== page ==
Skip to main content
News Release

Quantum Computing Has Potential to Reshape Securities Industry, New FINRA Report Says

Report Brings Attention to Opportunities and Risks Presented by the Technology

WASHINGTON— FINRA released today a new report, Quantum Computing and the Implications for the Securities Industry. While practical quantum computing remains nascent, the research examines how the emerging technology that relies on quantum mechanics to perform complex calculations could significantly alter the securities industry in the future. The report also looks at potential cybersecurity threats and regulatory considerations regarding the technology.

The research was conducted by FINRA’s Office of Financial Innovation, which is part of the recently formed Office of Regulatory, Economics and Market Analysis. The report provides an overview of quantum computing’s potential ability to solve problems too large or complex for traditional computers and thereby reshape the securities industry by presenting newfound capabilities and challenges.

FINRA initiated the research project to bring attention to the opportunities and risks presented by the technology ahead of any accelerated development within the securities industry.

“We look forward to collaborating with the securities industry to understand the implications that quantum computing could have on the financial markets. From ways the technology could bolster the industry to the threats it potentially presents, it is important to collectively consider the implications of this technology,” said Haimera Workie, Vice President and Head of the Office of Financial Innovation, FINRA. “This research and our ongoing work to better understand the impact of quantum computing on the securities industry will help FINRA to continue to carry out its mission of investor protection and market integrity as the technology evolves.”

Potential Applications of Quantum Computing in the Securities Industry

The FINRA report notes at least three potential areas where quantum computing may have a significant impact on the securities industry: optimization systems, simulation systems and artificial intelligence (AI):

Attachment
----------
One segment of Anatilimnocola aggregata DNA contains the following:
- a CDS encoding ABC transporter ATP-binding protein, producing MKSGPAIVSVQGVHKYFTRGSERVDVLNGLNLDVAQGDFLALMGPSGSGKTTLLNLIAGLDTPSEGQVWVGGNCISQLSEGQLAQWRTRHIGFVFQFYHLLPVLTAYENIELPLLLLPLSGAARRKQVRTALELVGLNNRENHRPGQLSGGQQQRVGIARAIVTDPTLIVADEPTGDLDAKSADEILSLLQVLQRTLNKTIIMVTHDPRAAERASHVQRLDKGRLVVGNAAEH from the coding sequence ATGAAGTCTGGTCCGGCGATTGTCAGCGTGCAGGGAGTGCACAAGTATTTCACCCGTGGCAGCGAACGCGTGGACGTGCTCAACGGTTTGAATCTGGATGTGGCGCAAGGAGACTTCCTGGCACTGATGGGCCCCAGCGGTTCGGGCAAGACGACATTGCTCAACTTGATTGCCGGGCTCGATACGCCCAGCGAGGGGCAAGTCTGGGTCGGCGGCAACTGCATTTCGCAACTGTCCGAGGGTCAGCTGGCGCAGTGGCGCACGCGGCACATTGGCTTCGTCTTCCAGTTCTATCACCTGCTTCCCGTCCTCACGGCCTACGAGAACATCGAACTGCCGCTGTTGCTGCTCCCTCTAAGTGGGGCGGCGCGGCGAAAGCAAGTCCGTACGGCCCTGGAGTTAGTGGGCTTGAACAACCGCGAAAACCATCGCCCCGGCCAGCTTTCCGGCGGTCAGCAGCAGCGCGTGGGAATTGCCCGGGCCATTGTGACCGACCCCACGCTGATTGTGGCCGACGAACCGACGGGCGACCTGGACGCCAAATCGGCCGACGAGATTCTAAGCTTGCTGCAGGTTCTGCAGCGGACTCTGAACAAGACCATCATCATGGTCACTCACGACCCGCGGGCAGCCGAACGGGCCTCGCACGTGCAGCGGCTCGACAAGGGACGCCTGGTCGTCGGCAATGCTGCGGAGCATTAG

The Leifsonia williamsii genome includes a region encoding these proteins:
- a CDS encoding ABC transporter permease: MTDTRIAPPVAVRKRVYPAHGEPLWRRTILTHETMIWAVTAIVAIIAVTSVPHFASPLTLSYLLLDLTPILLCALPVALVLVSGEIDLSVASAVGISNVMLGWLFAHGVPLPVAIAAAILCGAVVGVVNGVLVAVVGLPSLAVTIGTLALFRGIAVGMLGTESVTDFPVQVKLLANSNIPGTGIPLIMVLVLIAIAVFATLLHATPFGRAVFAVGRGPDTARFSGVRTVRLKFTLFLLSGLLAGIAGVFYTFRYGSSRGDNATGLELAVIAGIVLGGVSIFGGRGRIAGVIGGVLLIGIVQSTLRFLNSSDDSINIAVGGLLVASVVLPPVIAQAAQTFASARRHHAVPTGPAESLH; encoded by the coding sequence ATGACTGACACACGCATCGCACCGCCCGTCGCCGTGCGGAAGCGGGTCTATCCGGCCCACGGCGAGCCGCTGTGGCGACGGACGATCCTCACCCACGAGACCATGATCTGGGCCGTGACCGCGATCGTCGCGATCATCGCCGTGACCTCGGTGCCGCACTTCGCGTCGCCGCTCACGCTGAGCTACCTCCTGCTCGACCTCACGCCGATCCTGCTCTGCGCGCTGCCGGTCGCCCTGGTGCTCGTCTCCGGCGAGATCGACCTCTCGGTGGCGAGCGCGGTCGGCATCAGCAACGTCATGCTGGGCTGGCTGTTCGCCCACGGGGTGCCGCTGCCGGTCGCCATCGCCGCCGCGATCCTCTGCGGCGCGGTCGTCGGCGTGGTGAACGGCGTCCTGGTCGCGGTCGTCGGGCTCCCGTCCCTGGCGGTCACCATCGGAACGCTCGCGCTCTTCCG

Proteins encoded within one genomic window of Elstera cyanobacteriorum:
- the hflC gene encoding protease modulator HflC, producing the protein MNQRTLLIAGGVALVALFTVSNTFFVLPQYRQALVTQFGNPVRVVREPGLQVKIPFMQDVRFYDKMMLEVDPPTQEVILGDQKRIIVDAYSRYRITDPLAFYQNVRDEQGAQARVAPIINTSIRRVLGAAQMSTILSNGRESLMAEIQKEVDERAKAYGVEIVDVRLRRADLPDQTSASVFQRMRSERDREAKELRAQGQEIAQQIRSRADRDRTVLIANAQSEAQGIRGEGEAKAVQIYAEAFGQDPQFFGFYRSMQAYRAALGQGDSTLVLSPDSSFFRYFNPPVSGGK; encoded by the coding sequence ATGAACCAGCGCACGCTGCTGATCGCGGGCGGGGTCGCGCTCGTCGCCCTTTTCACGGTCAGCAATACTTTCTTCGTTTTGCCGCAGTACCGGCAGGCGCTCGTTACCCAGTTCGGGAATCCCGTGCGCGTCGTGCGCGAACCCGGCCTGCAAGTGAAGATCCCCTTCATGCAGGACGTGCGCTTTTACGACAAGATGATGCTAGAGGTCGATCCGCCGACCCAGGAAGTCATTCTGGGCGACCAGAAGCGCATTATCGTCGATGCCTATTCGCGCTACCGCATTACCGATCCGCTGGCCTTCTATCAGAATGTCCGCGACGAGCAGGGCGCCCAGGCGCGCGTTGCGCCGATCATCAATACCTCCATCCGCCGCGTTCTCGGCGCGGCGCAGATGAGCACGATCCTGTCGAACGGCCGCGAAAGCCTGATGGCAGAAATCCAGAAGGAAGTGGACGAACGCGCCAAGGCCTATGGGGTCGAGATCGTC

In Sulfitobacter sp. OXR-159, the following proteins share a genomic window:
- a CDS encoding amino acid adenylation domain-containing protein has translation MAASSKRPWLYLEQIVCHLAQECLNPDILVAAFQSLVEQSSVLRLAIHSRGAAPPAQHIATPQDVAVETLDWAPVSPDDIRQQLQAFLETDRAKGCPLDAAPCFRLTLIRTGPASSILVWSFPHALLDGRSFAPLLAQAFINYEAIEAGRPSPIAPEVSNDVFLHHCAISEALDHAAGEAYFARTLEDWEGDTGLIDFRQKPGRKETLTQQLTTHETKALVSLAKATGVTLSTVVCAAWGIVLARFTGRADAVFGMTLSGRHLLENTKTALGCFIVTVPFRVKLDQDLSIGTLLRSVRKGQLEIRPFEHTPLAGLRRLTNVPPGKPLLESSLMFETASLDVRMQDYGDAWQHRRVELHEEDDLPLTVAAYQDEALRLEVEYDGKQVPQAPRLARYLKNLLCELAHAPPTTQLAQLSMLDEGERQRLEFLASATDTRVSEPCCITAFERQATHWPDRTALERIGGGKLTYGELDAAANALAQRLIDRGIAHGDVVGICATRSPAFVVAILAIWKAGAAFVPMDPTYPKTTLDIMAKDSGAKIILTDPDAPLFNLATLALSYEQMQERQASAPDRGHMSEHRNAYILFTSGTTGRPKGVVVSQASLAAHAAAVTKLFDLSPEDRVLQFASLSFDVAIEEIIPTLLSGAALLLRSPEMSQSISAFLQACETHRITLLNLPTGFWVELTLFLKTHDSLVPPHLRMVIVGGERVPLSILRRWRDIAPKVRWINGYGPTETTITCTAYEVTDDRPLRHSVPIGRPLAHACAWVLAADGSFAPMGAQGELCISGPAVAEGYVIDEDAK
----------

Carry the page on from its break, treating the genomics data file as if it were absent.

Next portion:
• Quantum computing has the potential to efficiently analyze and process numerous financial outcomes in real time, allowing financial institutions to enhance optimization systems for trade execution, trade settlement and portfolio management.
  • The technology may also allow firms to better understand and account for uncertainty related to market activity by allowing them to run simulations that would potentially be impossible to run on traditional computers. A risk assessment that may take days currently could be done in hours to near real-time with quantum computing.
  • Quantum computing is seen as potential accelerant of AI, which has become a prominent topic and tool in the industry. Quantum AI has potential to enhance the ability to process and analyze large data sets while also presenting novel risks.

Regulatory Considerations for Quantum Computing

Firms considering whether to incorporate quantum computers or contemplating the potential threat posed by quantum computing may consider four key regulatory issues, according to the report: cybersecurity, third-party vendor outsourcing, data governance and supervisory controls. Cybersecurity in particular may raise challenges for firms due to the technology’s potential for challenging the encryption safeguards used today.

The report does not provide an exhaustive list of all factors and regulatory issues associated with the use of quantum computing nor does it create new legal or regulatory requirements or new interpretations of existing requirements.

FINRA is seeking comments from firms, market participants and others currently exploring quantum computing while maintaining investor protection and market integrity. Comments are requested by March 15, 2024. More information about the request for comments and how to submit them are contained in the report. FINRA will also continue to engage with market participants and welcome input after the comment period.


FINRA is a not-for-profit organization dedicated to investor protection and market integrity. It regulates one critical part of the securities industry—brokerage firms doing business with the public in the U.S. FINRA, overseen by the SEC, writes rules, examines for and enforces compliance with FINRA rules and federal securities laws, registers broker-dealer personnel and offers them education and training, and informs the investing public. In addition, FINRA provides surveillance and other regulatory services for equities and options markets, as well as trade reporting and other industry utilities. FINRA also administers a dispute resolution forum for investors and brokerage firms and their registered employees. For more information, visit